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A woman is facing theft and fraud charges following an investigation into “financial irregularities” at a Regina's Mobile Crisis Services. The Regina Police Service (RPS) said an investigation began in July of 2021, when it was contacted by the organization. During a transition to a new financial management system in March 2021 and an accompanying audit, a pattern of financial irregularities emerged, police said.
ecurity researchers have found a method to collect vast amounts of stolen user credentials by executing searches on VirusTotal, the online service used to analyze suspicious files and URLs. With a €600 (around $679) VirusTotal license and a few tools, the SafeBreach research team collected more than a million credentials using this technique. The goal was to identify the data a criminal could gather with a license for VirusTotal, which is owned by Google and provides a free service that can be used to upload and check suspicious files and links using several antivirus engines.
A crook posing as a cellphone company executive duped a woman from Wakad of Rs1.49 lakh on the pretext of updating her SIM card. The suspect told her to download a remote access app on her smartphone and gained access to her gadget. He then siphoned off the amount from her bank account. The woman on Saturday registered a case against the man with the Wakad police.
As we head into 2022, organizations must enhance their digital fraud & authentication strategy, especially around the use of OTP (one-time passcodes). Historically, OTP has been an effective tool to authenticate users based on “something you have” within an MFA (multi-factor authentication) strategy, which also includes “something you know” and “something you are”. However, fraudsters are continuing to become more sophisticated and clever in defeating these controls, including compromising victim credentials (something you know), hijacking OTP’s (something you have), and biometric replay attacks (something you are).
But WhatsApp scams are on the rise, and what's more, it's becoming increasingly challenging to keep your messages private from prying eyes. This is only getting worse as fraudsters resort to a new SIM swapping scam, which is where they steal people's phone number and identities and then go on to rip off their friends and family.
IM swap fraud occurs when fraudsters obtain a new SIM card from a person's mobile service provider using the person's registered phone number. They can get One Time Passwords (OTPs) and other alerts required to conduct financial transactions through the person's bank account with the help of this new SIM. Explaining the modus operandi, a senior CCB official said, using phishing e-mails impersonating banks, the fraudster obtains victim's bank account information and registered mobile number. Then, posing as the victim with fake ID proof, he or she goes to the mobile operator's outlet to have the original SIM blocked.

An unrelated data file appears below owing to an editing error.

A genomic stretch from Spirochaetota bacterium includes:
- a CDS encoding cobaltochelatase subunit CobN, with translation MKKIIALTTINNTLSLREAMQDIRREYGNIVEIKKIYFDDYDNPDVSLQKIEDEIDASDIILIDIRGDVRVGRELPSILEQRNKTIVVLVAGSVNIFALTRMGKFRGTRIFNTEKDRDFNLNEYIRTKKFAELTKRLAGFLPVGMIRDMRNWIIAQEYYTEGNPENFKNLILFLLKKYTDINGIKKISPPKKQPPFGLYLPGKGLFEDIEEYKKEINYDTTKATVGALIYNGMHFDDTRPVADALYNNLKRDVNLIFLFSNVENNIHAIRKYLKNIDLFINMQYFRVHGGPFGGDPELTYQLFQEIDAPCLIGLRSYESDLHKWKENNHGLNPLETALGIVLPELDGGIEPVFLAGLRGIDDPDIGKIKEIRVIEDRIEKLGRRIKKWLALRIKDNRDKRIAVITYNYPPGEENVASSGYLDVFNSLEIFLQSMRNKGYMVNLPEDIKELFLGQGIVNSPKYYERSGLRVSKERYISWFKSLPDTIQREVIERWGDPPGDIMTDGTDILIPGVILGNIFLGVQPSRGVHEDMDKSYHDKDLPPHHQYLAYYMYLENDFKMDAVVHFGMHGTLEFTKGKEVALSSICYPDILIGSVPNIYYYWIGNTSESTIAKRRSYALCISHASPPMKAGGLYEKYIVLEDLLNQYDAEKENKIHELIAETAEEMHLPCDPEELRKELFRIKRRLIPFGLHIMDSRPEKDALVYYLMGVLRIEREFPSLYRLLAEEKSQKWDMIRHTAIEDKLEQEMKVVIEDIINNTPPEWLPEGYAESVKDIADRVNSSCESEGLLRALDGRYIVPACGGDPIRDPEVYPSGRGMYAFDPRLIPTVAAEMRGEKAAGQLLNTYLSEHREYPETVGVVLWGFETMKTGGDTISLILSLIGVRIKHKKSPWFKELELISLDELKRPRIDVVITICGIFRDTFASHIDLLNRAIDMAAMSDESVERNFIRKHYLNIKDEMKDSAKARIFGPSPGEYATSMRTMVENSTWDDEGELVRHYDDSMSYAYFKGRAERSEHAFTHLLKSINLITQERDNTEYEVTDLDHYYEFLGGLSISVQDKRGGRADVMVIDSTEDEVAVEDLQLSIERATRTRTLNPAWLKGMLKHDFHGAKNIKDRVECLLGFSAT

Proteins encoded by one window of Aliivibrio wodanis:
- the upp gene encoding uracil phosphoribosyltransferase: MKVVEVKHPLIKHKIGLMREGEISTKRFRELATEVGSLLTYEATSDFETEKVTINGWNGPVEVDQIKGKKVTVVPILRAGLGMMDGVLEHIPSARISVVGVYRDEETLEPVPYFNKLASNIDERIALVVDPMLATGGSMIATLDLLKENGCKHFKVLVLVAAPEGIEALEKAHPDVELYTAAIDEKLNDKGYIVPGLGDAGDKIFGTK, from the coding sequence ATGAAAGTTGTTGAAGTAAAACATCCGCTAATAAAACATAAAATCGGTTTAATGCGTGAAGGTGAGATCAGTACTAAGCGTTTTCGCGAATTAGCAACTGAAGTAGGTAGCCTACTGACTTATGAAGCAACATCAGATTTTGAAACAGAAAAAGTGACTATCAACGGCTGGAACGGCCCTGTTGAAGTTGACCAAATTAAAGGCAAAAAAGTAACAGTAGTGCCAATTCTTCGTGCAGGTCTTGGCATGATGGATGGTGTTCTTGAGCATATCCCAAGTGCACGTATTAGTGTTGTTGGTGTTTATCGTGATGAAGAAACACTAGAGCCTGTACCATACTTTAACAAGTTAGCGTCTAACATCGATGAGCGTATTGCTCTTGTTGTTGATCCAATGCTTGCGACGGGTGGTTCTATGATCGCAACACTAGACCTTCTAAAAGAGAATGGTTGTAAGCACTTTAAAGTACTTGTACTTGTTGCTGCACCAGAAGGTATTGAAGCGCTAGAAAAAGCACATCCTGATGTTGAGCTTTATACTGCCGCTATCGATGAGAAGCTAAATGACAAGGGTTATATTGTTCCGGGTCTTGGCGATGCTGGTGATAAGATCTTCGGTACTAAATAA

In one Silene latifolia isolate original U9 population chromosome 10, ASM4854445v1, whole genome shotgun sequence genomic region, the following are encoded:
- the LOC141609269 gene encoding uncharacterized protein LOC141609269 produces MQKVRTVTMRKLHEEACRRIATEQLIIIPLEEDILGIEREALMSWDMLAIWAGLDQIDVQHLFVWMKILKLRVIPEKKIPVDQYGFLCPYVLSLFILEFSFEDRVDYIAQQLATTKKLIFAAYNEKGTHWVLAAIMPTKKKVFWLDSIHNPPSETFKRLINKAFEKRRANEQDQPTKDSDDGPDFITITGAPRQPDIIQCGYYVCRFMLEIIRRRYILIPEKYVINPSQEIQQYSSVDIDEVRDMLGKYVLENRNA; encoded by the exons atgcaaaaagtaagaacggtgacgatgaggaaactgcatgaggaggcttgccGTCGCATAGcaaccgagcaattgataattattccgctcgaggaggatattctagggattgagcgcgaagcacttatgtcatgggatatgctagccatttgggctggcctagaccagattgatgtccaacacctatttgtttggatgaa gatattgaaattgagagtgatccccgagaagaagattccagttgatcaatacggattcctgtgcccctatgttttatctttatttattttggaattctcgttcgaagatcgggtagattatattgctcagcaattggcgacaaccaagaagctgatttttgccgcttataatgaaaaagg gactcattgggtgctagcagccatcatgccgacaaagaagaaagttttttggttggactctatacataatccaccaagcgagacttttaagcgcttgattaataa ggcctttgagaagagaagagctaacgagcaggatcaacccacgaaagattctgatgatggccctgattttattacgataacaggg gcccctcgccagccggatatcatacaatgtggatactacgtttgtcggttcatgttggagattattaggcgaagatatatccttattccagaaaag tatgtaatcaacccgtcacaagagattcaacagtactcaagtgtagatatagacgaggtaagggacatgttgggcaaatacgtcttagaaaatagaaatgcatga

Your cellphone number is a single point of failure.
Think about it. You use your cellphone number all the time. You use it when you sign up to sites and services, and sometimes you’ll use it to log into an app or a game on your phone. Your phone number can be used to reset your account if you forget your password. And, you use it for two-factor authentication to securely login to your accounts.
Michael Pierre claims that Coinbase was grossly negligent of its promise to protect and secure its customers' cryptocurrencies from cyberattacks. Mr. Pierre further claims that Coinbase dropped the ball on a series of anti-cyber attack/anti-hack precautions mandated by federal and state laws, rules, and regulations for cryptocurrency exchanges like Coinbase.
Mr. Etheridge claims that AT&T allowed hackers to fraudulently SIM swap his mobile number leads to hackers stealing 159.8 Ethereum tokens from him.
Mr. Kevin Frye claims that T-Mobile employees allowed hackers to steal his phone number through SIM swap. Mr. Frye lost $87,000 worth of BTC from his Coinbase account apart from the $1,536 was withdrawn from his Wells Fargo account.
The People of the United States alleges James O' Connor between March and May 2019. Defendant did participate in a scheme to use SIM swap to steal approximately $784,000 worth of Cryptocurrency from a Manhattan-based cryptocurrency company.
Plaintiff Boyd Egan used a fake driver's license to steal the identity of his victim and used it to request a SIM Swap in a mobile carrier's retail store. He also used the same fake driver's license to personally withdraw funds from his victims' banks with the help of SMS authentication using the victim's number that he fraudulently SIM swapped.
Watch Rob Ross interviewed on NBC5 in Cincinnati
SIM Swapping Victims Who Lost Millions Are Pressuring Telcos to Protect Their Customers
Rob Ross interviewed by FOX news in San Francisco
Robert Ross & Santa Clara County DA Erin West interviewed by ABC7 Michael Finney
Donations to StopSIMCrime are used to raise awareness by supporting this website, travel to present at events, help victims recover their money, and stop carriers from giving our service to criminals.
A portion of your donation may be used to provide funding for lawsuits against the carriers and criminals. Because the carriers’ Terms of Service do not allow for legal class actions, each victim must take action individually, which may benefit victim individual. For that reason, we are not able to get tax-exempt status. To be clear, your donation is not tax deductible. However, our intention is that our collective efforts through your support will compel the carriers to fix the problem.